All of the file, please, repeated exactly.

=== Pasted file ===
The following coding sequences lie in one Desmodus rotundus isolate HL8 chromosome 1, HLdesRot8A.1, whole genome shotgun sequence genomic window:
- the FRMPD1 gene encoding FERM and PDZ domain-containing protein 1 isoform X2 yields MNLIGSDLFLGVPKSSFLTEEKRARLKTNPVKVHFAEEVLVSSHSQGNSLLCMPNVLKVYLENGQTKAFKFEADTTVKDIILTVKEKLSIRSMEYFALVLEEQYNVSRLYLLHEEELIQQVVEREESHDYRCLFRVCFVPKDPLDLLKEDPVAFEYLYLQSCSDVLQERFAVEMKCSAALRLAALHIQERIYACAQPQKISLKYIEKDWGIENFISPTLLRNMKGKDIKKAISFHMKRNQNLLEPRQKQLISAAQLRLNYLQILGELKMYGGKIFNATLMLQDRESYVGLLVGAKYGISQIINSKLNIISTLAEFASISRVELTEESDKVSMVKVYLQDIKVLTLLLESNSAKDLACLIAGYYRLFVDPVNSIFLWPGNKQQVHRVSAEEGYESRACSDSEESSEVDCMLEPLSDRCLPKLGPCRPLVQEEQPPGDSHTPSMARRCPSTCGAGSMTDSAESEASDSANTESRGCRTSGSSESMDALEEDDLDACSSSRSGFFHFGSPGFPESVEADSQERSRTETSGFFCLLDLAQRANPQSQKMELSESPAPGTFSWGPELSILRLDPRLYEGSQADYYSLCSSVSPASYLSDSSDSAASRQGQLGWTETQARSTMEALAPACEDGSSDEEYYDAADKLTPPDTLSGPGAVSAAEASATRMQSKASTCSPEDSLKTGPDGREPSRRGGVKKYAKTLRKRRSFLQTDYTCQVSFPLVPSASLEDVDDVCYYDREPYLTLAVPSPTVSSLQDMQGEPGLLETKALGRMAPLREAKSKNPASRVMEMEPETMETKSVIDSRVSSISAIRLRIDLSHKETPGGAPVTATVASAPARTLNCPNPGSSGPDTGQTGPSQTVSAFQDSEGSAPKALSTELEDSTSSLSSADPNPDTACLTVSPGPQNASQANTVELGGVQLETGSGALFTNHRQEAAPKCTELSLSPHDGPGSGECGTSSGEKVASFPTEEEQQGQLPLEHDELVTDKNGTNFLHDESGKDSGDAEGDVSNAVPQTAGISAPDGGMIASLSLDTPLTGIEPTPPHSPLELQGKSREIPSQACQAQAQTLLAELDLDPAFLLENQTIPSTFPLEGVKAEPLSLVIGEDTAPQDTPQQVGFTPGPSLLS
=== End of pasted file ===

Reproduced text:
The following coding sequences lie in one Desmodus rotundus isolate HL8 chromosome 1, HLdesRot8A.1, whole genome shotgun sequence genomic window:
- the FRMPD1 gene encoding FERM and PDZ domain-containing protein 1 isoform X2 yields MNLIGSDLFLGVPKSSFLTEEKRARLKTNPVKVHFAEEVLVSSHSQGNSLLCMPNVLKVYLENGQTKAFKFEADTTVKDIILTVKEKLSIRSMEYFALVLEEQYNVSRLYLLHEEELIQQVVEREESHDYRCLFRVCFVPKDPLDLLKEDPVAFEYLYLQSCSDVLQERFAVEMKCSAALRLAALHIQERIYACAQPQKISLKYIEKDWGIENFISPTLLRNMKGKDIKKAISFHMKRNQNLLEPRQKQLISAAQLRLNYLQILGELKMYGGKIFNATLMLQDRESYVGLLVGAKYGISQIINSKLNIISTLAEFASISRVELTEESDKVSMVKVYLQDIKVLTLLLESNSAKDLACLIAGYYRLFVDPVNSIFLWPGNKQQVHRVSAEEGYESRACSDSEESSEVDCMLEPLSDRCLPKLGPCRPLVQEEQPPGDSHTPSMARRCPSTCGAGSMTDSAESEASDSANTESRGCRTSGSSESMDALEEDDLDACSSSRSGFFHFGSPGFPESVEADSQERSRTETSGFFCLLDLAQRANPQSQKMELSESPAPGTFSWGPELSILRLDPRLYEGSQADYYSLCSSVSPASYLSDSSDSAASRQGQLGWTETQARSTMEALAPACEDGSSDEEYYDAADKLTPPDTLSGPGAVSAAEASATRMQSKASTCSPEDSLKTGPDGREPSRRGGVKKYAKTLRKRRSFLQTDYTCQVSFPLVPSASLEDVDDVCYYDREPYLTLAVPSPTVSSLQDMQGEPGLLETKALGRMAPLREAKSKNPASRVMEMEPETMETKSVIDSRVSSISAIRLRIDLSHKETPGGAPVTATVASAPARTLNCPNPGSSGPDTGQTGPSQTVSAFQDSEGSAPKALSTELEDSTSSLSSADPNPDTACLTVSPGPQNASQANTVELGGVQLETGSGALFTNHRQEAAPKCTELSLSPHDGPGSGECGTSSGEKVASFPTEEEQQGQLPLEHDELVTDKNGTNFLHDESGKDSGDAEGDVSNAVPQTAGISAPDGGMIASLSLDTPLTGIEPTPPHSPLELQGKSREIPSQACQAQAQTLLAELDLDPAFLLENQTIPSTFPLEGVKAEPLSLVIGEDTAPQDTPQQVGFTPGPSLLS